Cuomo’s fake progressivism damaging education in NYS

ZAKIYAH ANSARI, Alliance for Quality Education | 4/27/2017, 1:15 p.m.
New York State is thought to be a leader in liberal and progressive culture all around the world. But what ...
Andrew Cuomo Pat Arnow

New York State is thought to be a leader in liberal and progressive culture all around the world. But what the world doesn’t know is that our great state has upheld practices of systemic racism and economic inequity for our children for decades.

Governor Cuomo has utilized this idea of progressivism to mask his penny-pinching policies and the ways they perpetuate systemic racism. He likes to claim to be a warrior for the working class who is fighting back against Trump, while in fact bringing harm to the very communities that depend on our state government to stand up for them.

This past budget cycle was filled with drama and theatrics, but very little progressive politics. Cuomo was busy polishing his image for what seems to be a very likely presidential race in 2020, while Senate Republicans and their partners the Independent Democratic Conference sought to block legislation that would aid our most vulnerable communities.

New York State owes its students $4.3 billion in Foundation Aid according to a lawsuit settled more than a decade ago. This year the Board of Regents of the State Education Department recommended a $1.47 billion increase in Foundation Aid—aid geared toward ensuring vulnerable poor, Black and Brown communities have a school budget adequate enough to address the unique needs of their communities.

Yet in this year’s budget talks Cuomo, the Senate Republicans and Senate IDC members’ anti-public education priorities shone through.

Cuomo initially sought to rid our budget of the Foundation Aid formula in its entirety. Senate Republicans and IDC members’ proposal distorted the formula to the extent that students with special needs, poverty levels and English Language learner status—the three groups of students with the highest needs—were basically non-factors in how much aid a district would receive. Their version of the formula also sought to specifically shaft big cities, including New York City, which is owed $1.9 billion, nearly half of the money owed across the state.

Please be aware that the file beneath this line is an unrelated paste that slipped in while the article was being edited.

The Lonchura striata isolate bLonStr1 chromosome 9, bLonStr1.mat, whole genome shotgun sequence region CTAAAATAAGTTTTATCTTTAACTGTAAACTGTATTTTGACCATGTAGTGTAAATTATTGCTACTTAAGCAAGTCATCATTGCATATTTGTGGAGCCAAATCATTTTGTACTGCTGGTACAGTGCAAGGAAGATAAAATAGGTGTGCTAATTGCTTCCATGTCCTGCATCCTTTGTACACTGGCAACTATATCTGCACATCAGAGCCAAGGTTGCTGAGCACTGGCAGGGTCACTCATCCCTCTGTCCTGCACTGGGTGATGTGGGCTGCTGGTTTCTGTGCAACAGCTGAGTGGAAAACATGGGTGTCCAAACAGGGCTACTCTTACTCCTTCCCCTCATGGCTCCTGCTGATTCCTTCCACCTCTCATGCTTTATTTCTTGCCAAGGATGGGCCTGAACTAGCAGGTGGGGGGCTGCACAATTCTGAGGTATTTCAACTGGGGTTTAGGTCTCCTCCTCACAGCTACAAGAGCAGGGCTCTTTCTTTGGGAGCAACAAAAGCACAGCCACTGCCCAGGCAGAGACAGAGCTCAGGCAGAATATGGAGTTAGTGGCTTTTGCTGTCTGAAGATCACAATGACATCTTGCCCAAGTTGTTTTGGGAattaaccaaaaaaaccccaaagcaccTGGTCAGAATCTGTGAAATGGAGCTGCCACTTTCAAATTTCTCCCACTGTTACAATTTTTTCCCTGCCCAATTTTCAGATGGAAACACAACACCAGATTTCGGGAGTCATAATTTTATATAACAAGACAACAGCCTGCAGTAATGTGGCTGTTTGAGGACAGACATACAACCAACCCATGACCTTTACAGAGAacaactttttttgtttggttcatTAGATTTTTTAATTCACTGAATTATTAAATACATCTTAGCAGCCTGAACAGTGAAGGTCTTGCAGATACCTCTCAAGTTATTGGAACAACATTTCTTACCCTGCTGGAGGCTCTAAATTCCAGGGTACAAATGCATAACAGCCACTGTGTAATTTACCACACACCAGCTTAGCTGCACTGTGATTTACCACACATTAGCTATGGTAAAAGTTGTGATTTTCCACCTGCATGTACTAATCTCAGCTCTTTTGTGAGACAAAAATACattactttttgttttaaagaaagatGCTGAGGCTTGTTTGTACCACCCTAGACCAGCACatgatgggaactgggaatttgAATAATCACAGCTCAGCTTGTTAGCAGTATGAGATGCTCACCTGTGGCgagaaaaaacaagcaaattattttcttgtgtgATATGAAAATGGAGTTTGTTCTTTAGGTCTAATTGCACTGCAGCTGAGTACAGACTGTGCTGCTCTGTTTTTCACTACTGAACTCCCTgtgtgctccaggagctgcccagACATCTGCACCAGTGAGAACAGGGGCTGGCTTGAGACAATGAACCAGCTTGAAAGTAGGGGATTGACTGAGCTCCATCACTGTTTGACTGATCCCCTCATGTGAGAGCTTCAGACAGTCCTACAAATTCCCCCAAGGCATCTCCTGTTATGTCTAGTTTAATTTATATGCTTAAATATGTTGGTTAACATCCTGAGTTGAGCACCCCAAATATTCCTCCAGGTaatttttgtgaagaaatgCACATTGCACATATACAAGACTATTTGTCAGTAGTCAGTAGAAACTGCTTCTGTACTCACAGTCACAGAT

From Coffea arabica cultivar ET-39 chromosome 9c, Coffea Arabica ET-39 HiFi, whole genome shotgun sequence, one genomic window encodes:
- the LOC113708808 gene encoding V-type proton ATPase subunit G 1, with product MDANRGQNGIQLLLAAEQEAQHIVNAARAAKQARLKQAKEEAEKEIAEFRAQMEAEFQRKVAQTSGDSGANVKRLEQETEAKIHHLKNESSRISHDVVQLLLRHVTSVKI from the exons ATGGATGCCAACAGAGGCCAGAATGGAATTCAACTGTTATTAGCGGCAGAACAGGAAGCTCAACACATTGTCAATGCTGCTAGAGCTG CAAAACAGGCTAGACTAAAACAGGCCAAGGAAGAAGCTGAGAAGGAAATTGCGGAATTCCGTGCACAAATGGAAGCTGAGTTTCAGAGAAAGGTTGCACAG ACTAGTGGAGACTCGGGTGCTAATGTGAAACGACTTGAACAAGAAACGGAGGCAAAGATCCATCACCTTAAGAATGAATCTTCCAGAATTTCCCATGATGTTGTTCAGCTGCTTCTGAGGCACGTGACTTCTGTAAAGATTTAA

Curiously enough, IDC members, legislators elected as Democrats who chose to join a coalition with the Republicans, worked hard to convince their Democratic constituents that they indeed were standing up for them, when in fact they empowered Republicans who are openly politically aligned with Donald Trump. They also lobbied hard for yet more charter school funding, even though a new report has shown that charter schools have a $400 million surplus of funds, instead of advocating for the full payout and phase-in of the billions owed to public school students, who are the overwhelming majority of students statewide.

In New York City, Marisol Alcantara, Jesse Hamilton and Jose Peralta caught a lot of heat not only for joining the IDC but also for being people of color, representing districts largely consisting of people of color, yet empowering Republicans and policies that would specifically hurt people of color.

IDC members like to claim that their conference puts them in a position to be deciding factors in our budget. Yet, when choosing to caucus with the Republicans whose leader has publicly endorsed Trump it becomes clear whose side they are on.

Cuomo is not off the hook either. His clear anti-public education policies and his “fiscally conservative” practices have deprived public school students of more money than Trump possibly could.

This year, the enacted budget gave only half of the funding deemed necessary for Black, Brown and low-income students across the state to have access to an adequate education, with no schedule to phasein the remainder of the monies owed.

Neither Cuomo nor his Senate Republican and IDC allies have done their job to stand up for the communities that need them most. Instead they supported education policies that perpetuate the cycle of racism and oppression for Black, Brown and poor students. It will not be forgotten come next election cycle.